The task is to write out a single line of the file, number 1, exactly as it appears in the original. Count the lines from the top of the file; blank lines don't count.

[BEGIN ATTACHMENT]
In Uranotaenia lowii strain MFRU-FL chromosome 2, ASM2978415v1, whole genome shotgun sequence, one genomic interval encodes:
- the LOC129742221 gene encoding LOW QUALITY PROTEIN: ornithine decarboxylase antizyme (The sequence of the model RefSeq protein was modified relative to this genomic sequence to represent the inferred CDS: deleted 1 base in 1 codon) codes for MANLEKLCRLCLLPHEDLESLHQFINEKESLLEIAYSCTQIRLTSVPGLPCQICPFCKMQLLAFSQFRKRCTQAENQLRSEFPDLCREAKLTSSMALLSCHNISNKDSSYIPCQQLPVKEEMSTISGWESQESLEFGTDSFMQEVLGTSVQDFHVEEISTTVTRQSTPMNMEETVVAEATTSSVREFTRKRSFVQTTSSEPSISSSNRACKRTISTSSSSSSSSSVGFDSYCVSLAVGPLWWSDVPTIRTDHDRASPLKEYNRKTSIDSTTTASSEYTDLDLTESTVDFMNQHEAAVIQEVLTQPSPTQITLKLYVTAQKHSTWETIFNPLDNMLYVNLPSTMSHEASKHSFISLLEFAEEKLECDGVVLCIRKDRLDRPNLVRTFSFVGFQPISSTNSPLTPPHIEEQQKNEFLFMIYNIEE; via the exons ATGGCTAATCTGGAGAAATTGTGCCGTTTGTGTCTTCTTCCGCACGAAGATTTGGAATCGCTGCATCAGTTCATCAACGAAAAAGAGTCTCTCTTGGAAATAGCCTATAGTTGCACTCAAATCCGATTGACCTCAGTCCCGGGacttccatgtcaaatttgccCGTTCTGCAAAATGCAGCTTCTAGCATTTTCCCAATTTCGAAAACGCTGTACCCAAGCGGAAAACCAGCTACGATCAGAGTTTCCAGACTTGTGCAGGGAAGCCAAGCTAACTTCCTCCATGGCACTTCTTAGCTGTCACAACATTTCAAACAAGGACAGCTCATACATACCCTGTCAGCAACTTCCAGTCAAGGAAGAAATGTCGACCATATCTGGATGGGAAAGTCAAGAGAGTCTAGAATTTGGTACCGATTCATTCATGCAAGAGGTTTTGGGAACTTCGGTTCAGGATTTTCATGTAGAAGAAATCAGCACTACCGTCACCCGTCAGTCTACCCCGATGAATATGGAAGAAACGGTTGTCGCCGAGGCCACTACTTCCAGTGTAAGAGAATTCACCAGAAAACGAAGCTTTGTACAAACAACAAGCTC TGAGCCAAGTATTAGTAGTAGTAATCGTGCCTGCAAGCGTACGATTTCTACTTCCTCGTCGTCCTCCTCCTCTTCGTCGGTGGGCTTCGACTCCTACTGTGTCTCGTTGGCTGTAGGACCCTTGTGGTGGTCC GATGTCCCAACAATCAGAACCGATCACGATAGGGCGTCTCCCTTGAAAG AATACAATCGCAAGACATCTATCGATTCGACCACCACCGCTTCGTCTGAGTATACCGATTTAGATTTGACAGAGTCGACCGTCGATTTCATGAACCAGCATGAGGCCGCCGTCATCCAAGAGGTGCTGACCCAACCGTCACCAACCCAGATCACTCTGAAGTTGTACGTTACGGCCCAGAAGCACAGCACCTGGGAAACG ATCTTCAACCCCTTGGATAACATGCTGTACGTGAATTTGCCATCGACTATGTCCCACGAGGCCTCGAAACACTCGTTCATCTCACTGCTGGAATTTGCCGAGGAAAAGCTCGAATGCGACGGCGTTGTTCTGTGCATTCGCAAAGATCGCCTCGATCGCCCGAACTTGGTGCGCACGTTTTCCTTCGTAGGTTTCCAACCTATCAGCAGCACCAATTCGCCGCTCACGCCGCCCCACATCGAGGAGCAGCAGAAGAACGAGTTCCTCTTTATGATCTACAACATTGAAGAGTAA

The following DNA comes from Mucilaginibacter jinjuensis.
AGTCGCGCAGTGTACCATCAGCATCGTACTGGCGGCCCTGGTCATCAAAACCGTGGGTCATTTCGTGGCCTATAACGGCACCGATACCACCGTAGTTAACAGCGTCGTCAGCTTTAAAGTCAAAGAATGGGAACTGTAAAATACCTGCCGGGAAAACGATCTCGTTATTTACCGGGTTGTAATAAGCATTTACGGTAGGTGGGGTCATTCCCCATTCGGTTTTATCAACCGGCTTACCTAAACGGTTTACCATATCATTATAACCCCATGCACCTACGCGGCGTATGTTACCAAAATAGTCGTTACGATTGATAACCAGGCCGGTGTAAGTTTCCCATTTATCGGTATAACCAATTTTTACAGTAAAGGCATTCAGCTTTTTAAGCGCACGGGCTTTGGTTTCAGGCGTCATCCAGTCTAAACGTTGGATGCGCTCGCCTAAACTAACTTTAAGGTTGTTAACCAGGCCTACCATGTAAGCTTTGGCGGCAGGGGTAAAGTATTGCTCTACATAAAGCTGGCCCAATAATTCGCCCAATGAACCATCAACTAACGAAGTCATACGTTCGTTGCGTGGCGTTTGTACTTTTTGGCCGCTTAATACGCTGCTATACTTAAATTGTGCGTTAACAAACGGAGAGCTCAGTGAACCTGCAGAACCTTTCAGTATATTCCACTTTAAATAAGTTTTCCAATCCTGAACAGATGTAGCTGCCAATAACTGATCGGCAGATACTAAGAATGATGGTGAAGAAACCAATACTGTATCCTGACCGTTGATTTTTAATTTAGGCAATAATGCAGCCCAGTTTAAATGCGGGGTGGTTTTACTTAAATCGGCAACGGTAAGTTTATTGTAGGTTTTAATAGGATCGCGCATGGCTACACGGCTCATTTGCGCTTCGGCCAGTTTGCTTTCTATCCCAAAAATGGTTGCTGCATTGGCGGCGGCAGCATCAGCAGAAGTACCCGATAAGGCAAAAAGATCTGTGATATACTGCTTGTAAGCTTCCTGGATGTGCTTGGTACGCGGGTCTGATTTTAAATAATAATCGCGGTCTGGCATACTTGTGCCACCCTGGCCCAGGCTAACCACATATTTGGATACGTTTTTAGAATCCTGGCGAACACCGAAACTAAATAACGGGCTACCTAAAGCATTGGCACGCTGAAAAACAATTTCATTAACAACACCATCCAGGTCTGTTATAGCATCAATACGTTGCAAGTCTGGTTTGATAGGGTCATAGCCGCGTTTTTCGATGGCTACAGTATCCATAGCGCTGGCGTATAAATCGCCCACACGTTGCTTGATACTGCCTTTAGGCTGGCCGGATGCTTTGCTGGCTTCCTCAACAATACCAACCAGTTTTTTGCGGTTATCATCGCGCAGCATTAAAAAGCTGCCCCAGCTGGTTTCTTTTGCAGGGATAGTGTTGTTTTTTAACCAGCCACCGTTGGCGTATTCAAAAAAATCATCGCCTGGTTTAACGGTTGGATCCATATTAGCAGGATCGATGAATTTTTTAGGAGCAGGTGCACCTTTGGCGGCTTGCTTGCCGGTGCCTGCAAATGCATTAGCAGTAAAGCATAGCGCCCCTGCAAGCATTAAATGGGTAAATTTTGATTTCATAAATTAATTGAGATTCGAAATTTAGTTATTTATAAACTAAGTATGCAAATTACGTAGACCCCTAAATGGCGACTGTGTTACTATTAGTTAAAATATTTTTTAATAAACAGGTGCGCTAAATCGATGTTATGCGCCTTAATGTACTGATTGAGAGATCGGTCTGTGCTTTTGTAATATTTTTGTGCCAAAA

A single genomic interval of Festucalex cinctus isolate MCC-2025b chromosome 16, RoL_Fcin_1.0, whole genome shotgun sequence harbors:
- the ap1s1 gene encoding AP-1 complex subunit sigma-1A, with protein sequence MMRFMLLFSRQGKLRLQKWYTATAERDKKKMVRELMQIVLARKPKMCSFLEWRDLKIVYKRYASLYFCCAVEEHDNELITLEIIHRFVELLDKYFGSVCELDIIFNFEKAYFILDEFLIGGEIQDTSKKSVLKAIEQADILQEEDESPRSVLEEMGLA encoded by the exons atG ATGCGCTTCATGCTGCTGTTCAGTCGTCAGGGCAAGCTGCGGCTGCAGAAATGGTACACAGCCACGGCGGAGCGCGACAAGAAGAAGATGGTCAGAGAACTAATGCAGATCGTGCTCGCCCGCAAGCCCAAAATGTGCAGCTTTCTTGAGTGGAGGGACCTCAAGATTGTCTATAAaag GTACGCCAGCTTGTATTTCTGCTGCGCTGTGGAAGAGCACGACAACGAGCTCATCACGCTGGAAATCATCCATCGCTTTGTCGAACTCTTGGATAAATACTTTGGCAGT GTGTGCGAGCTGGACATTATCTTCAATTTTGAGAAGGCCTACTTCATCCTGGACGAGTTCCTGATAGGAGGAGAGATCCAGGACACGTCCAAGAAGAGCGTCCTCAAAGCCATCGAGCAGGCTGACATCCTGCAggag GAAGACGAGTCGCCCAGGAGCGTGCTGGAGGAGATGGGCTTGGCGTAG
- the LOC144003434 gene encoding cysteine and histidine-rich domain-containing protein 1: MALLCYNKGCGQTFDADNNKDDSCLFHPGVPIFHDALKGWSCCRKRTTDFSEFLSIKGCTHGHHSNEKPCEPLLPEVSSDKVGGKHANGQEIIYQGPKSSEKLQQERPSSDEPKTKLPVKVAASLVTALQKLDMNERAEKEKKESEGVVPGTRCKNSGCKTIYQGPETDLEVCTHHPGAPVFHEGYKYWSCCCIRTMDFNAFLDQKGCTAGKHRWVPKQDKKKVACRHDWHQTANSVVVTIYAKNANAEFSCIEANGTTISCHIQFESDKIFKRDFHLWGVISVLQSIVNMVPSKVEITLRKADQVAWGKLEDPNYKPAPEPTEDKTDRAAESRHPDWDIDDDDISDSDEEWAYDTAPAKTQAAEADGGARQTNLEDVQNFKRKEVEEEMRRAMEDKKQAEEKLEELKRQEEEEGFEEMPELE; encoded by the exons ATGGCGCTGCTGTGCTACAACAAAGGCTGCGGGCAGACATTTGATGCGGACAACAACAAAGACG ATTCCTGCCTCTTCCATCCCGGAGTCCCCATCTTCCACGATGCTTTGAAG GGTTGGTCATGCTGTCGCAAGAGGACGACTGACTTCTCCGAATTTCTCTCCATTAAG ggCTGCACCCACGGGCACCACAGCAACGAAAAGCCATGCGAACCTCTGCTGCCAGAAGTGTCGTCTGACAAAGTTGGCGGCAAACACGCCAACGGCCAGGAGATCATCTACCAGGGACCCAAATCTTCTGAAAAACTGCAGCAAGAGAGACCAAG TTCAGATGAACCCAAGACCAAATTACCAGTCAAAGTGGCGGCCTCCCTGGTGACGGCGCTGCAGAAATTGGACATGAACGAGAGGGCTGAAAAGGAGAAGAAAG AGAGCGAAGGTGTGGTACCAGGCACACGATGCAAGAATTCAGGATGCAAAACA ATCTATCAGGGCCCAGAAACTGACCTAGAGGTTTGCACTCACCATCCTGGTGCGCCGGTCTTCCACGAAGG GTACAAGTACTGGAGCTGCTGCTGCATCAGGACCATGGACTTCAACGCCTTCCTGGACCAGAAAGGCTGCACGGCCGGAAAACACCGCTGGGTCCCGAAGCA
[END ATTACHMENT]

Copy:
In Uranotaenia lowii strain MFRU-FL chromosome 2, ASM2978415v1, whole genome shotgun sequence, one genomic interval encodes: